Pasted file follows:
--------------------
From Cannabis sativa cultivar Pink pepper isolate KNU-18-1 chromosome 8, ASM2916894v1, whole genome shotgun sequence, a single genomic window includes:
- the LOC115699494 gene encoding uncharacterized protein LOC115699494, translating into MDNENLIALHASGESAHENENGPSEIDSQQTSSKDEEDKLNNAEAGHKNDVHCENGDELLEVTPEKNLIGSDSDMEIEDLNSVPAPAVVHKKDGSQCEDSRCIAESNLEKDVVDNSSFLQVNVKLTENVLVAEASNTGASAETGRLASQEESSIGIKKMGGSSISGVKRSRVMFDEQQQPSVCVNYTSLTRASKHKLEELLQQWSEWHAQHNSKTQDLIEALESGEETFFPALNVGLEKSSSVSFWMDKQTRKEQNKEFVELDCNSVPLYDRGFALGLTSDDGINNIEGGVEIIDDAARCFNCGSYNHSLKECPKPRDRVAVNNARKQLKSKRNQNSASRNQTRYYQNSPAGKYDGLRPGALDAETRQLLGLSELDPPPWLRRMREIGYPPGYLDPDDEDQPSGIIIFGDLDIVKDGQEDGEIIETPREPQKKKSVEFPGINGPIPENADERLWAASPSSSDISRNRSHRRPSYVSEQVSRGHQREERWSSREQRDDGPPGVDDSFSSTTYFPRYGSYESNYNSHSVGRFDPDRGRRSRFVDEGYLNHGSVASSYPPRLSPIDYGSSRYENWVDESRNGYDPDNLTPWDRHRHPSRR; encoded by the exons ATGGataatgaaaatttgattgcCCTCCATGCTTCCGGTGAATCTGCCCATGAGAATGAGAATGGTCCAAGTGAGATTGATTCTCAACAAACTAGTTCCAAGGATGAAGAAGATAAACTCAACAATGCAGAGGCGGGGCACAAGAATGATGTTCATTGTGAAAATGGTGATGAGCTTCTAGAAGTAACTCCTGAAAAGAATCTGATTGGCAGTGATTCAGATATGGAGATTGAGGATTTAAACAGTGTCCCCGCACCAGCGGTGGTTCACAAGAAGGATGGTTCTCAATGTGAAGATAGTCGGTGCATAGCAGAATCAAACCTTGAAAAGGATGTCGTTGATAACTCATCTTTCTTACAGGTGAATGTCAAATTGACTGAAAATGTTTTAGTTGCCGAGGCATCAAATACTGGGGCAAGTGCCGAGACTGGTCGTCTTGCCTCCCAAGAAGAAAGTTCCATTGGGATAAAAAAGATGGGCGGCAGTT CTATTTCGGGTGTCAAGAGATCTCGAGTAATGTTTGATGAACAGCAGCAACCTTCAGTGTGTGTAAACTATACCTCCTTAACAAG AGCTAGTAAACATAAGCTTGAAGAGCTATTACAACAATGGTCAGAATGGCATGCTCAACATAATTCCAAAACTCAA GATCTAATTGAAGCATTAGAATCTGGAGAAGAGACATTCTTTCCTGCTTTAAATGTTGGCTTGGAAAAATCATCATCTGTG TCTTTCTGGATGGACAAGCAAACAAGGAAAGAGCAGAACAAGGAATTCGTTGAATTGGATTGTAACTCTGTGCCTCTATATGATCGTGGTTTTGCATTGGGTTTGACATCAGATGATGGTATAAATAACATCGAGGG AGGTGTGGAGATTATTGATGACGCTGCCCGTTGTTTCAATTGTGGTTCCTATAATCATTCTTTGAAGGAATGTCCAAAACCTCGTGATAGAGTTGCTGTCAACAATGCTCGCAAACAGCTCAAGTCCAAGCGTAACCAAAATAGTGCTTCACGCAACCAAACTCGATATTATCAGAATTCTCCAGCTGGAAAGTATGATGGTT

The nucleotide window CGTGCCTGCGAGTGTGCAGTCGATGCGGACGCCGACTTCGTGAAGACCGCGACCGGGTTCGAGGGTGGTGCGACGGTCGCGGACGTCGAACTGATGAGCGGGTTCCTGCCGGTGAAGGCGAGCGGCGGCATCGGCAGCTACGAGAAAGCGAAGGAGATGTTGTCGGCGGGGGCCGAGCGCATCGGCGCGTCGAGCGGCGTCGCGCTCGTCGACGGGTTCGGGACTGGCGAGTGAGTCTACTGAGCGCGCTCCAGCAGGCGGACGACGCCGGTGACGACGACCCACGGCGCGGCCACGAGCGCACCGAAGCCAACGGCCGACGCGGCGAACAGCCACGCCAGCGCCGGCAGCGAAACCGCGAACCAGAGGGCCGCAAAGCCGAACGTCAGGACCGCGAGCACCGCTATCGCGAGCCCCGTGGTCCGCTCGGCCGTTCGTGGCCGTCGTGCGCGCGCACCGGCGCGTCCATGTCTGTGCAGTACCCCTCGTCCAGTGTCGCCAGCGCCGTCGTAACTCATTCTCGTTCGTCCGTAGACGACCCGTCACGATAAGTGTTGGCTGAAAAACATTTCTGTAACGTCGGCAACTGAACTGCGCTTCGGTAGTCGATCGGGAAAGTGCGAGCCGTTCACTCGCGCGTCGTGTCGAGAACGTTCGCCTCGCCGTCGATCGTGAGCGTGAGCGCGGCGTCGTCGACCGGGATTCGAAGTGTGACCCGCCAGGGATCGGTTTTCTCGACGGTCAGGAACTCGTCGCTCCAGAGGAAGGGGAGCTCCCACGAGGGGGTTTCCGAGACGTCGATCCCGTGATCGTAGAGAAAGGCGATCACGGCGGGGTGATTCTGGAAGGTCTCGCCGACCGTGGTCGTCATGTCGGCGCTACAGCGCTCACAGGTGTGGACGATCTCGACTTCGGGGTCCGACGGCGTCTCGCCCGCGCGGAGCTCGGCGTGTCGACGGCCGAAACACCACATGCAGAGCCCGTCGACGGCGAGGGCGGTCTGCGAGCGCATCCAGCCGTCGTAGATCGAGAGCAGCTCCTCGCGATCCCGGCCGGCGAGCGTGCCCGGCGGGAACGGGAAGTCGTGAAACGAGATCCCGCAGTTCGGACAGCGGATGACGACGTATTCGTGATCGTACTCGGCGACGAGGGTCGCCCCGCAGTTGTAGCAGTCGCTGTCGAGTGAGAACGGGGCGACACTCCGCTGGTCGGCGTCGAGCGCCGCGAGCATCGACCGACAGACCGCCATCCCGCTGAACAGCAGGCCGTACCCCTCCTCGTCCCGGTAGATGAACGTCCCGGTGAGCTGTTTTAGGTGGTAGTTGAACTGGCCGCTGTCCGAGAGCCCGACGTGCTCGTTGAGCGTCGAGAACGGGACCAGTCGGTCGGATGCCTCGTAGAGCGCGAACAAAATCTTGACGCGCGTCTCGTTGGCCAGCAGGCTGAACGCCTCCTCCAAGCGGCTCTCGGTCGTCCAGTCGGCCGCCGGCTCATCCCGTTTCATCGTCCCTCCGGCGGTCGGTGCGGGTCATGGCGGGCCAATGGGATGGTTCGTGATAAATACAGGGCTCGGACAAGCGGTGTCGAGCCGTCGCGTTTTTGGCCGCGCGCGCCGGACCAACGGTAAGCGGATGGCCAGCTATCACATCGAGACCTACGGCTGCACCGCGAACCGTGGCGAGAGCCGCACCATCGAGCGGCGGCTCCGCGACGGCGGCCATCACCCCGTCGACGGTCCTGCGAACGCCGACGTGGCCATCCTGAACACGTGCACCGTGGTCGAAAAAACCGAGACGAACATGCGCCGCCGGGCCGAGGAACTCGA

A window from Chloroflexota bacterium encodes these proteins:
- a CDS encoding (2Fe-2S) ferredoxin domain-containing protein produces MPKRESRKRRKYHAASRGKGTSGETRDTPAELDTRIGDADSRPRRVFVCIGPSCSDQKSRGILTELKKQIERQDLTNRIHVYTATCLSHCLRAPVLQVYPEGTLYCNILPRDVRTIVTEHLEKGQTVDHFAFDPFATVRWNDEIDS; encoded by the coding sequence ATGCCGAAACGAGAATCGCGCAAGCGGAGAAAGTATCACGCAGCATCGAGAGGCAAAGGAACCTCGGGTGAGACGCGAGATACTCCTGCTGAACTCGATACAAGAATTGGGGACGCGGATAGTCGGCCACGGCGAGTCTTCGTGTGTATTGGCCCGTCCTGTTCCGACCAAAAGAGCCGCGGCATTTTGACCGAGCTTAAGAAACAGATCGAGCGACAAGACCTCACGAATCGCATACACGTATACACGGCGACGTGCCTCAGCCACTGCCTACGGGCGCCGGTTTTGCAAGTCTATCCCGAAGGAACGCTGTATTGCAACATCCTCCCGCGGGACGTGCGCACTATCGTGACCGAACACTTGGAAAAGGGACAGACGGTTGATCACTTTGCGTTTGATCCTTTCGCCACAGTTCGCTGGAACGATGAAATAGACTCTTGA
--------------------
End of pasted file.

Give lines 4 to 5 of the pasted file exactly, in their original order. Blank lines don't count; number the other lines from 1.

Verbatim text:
A window from Chloroflexota bacterium encodes these proteins:
- a CDS encoding (2Fe-2S) ferredoxin domain-containing protein produces MPKRESRKRRKYHAASRGKGTSGETRDTPAELDTRIGDADSRPRRVFVCIGPSCSDQKSRGILTELKKQIERQDLTNRIHVYTATCLSHCLRAPVLQVYPEGTLYCNILPRDVRTIVTEHLEKGQTVDHFAFDPFATVRWNDEIDS; encoded by the coding sequence ATGCCGAAACGAGAATCGCGCAAGCGGAGAAAGTATCACGCAGCATCGAGAGGCAAAGGAACCTCGGGTGAGACGCGAGATACTCCTGCTGAACTCGATACAAGAATTGGGGACGCGGATAGTCGGCCACGGCGAGTCTTCGTGTGTATTGGCCCGTCCTGTTCCGACCAAAAGAGCCGCGGCATTTTGACCGAGCTTAAGAAACAGATCGAGCGACAAGACCTCACGAATCGCATACACGTATACACGGCGACGTGCCTCAGCCACTGCCTACGGGCGCCGGTTTTGCAAGTCTATCCCGAAGGAACGCTGTATTGCAACATCCTCCCGCGGGACGTGCGCACTATCGTGACCGAACACTTGGAAAAGGGACAGACGGTTGATCACTTTGCGTTTGATCCTTTCGCCACAGTTCGCTGGAACGATGAAATAGACTCTTGA